- I have a comforter I do not like and have been hand sewing squares and other shapes on it one at a time as I find material I like. I get to sleep under it as it changes.
- —Guest lori Bj scott
Recylced bedding = great/easy 1st quilt
- I am making my first quilt and have gathered old sheets (some from the secondhand store) and some from home (empty nester cleaning) with no pattern in mind. I cut my squares and let the 6 different sheet sets tell me what the pattern is to be. I wish I could show you a photo - it's going to be very nice. The back of it will be a queen size sheet with old comforters (that don't match my decor anymore) in the middle.
- —Guest lori Bj scott
second hand finds
- I search the thrift shop for 1x, 2x, 3x size clothing, and then use these for my crazy quilts. I never drive by a thrift shop without stopping -- you never know what you'll find.
- —Guest a knew beginning at "50"
Putting unused batting to work
- I cut left over batting into 8 by 10 inch pieces and use them on my flat floor cleaner. It's a lot cheaper that buying refills and they do great job on both floors and walls to remove dust and loose threads in my sewing room.
- I have just started doing this as a friend got me hooked. I cut up remainders of fabrics into 1", 2" & 2 1/1" strips and hang on hangers. The advent of Jelly rolling was anticipated many years ago by my very smart sister. She's now whipping out the quilts found in books, mags and online. Wish I had listened sooner. pegs8
- —Guest pegquilter8
- There are lots of free patterns out there for beautiful hand-sewn tree ornaments for holidays. Scraps of fabric and batting are all you need!
Scraps for Dog beds!
- My husband buys really cheap flannel blankets at truck stops. I save my scraps, batting, dryer sheets, and old clothes that are no longer useable. Each Christmas I sew my dogs new beds and fill them with the scraps.
Annual scrap quilt.
- I save all my scraps for a calendar year. In January of the next year I put them all together, some as pieced blocks and others as crazy patches. I usually put a plain backing on to cut down on seam bulk. I usually get 2 or 3 tops from one year's scraps. It's interesting how my tastes have changed from year to year.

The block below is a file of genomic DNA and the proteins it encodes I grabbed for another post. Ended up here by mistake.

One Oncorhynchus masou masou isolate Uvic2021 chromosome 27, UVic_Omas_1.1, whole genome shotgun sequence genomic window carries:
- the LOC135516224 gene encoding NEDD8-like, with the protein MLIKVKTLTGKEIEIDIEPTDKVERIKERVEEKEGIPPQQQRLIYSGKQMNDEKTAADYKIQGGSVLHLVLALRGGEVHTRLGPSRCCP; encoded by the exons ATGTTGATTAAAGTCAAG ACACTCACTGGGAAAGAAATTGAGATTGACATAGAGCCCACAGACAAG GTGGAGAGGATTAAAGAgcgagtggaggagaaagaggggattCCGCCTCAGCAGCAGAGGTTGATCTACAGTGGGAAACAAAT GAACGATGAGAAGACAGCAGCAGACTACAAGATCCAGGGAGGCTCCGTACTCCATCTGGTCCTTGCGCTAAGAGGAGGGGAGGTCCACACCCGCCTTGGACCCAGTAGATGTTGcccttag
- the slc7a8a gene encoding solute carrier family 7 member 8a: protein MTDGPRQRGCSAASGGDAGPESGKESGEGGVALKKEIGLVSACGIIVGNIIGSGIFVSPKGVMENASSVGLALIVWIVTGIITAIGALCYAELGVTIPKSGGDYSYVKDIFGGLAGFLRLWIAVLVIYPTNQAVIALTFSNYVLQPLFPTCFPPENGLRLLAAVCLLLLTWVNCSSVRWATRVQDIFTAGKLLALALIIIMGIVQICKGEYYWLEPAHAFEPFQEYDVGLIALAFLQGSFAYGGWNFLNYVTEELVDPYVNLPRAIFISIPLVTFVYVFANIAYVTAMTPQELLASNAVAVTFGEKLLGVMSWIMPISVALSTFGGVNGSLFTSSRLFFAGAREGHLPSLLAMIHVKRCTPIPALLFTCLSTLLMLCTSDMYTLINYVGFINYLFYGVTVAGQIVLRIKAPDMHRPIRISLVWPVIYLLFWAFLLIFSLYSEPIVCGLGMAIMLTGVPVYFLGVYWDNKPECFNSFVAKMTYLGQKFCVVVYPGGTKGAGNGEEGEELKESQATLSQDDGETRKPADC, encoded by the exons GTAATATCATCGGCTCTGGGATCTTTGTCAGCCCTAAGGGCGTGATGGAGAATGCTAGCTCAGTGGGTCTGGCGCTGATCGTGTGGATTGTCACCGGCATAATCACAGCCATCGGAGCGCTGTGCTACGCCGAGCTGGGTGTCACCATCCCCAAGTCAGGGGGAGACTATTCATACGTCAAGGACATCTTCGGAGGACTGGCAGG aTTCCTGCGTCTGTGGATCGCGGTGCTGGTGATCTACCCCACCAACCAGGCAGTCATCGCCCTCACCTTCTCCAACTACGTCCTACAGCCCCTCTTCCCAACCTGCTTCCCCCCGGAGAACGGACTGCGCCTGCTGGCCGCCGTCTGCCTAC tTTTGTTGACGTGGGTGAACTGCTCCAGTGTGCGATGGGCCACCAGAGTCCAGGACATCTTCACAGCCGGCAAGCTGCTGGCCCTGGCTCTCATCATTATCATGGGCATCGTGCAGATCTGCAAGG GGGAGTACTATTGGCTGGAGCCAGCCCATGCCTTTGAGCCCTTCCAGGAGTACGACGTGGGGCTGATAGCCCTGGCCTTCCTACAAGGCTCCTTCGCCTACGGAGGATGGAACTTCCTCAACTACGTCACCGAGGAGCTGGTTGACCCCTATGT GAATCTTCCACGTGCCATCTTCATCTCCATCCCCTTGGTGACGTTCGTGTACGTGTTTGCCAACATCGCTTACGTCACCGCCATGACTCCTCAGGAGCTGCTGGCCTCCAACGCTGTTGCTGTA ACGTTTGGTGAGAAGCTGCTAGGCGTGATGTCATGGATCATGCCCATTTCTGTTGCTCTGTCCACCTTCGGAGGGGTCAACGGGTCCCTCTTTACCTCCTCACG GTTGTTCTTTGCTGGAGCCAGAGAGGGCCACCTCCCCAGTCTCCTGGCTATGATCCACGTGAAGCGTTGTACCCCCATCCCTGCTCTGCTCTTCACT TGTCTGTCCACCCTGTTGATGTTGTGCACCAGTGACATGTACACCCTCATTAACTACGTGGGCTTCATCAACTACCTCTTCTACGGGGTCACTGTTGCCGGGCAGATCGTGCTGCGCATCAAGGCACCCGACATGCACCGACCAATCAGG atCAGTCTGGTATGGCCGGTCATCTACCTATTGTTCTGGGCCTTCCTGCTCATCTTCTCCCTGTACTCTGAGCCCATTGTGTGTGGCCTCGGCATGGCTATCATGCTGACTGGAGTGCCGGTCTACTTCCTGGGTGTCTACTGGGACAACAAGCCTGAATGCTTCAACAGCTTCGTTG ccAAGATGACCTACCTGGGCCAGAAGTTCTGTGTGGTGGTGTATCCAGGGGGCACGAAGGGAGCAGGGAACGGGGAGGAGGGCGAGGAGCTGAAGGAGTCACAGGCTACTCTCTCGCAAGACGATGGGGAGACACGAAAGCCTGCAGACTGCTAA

- —Guest beffalump
Frugal foundation for scrap quilts
- I used to use paper foundations for strip pieced scrap quilts, but what a pain to remove the paper. Someone had given me some really ugly fabric that was too thin, so I cut it into large squares to use for the foundation and placed it wrong side up so that the design on the fabric wouldn't show through some of the lighter fabric strips that I flip and sew down onto the foundation. It worked great, and no one knows that there is some really ugly fabric under there, LOL.
- —Guest Sue in CA
Recycled mattress pads
- I use old mattress pads to fill potholders. They are thick enough to take the heat.
- —Guest rosemary
big art from little scraps at school
- Most art teachers at my local elementary schools have a lesson on fabric arts. Both of my daughters have made "quilts" from posterboard with assorted patches glued on. They can use any type of fabric [texture] and every color [hue] of the rainbow to create their masterpieces [composition]. Simply call local elementary schools' art teacher(s) to ASK if they would like your scraps. They sometimes need donations of old "paint shirts" or aprons, small plastic containers, and foam trays (washed of coarse) to use for painting/gluing projects. Most teachers love to have extra adult helpers/ volunteers, too. This is easily adaptable for any age, preschooler to centenarian, or as a rainy day "boredom buster".
- —Guest barc4dew
- My daughter and I look for sheets all over, at Goodwill, yard sales, from friends and family. When we are on vacation we make a killing. Our last shopping trip we got sheets for .50 each.
Auctions and yard sales
- I found a whole stack of vintage material from around the 50's at an auction for $3.00. I was trilled. I also find lots of scrap pieces at yard sales. It saves lots of money.
- —Guest Peggy
Raveling, Waste Threads and Birds
- This has been a very interesting exercise so thanks to Janet for thinking it up. By the way, a birder told me that it isn't a good idea to put the following out for birds: tangled and/or uncut thread over an inch long, cut hair longer than an inch, or stringy tangles from the edges of raveling fabric. Uncut, these catch in the birds' tiny, prickly "toes" and can keep the bird "grounded." I serge or use sale thread to machine baste edges of fabrics (before washing) to keep them from raveling. Besides, there's no use wasting even a tiny fraction of an inch of fabric that might make the difference in having "just enough" of an accent color left for that last template cut. Frances134
- —Guest Frances 134
Sheet blankets and dryer sheets
- Sheet blankets are flannel sheets. My family always called them that, too. Make sure you wash and dry them before using, as they often shrink a lot. I am curious about the dryer sheets, also. I have a quilt half done using them, and hate to finish if I can't give away. I thought about setting one on fire but am afraid to try.
- —Guest eileen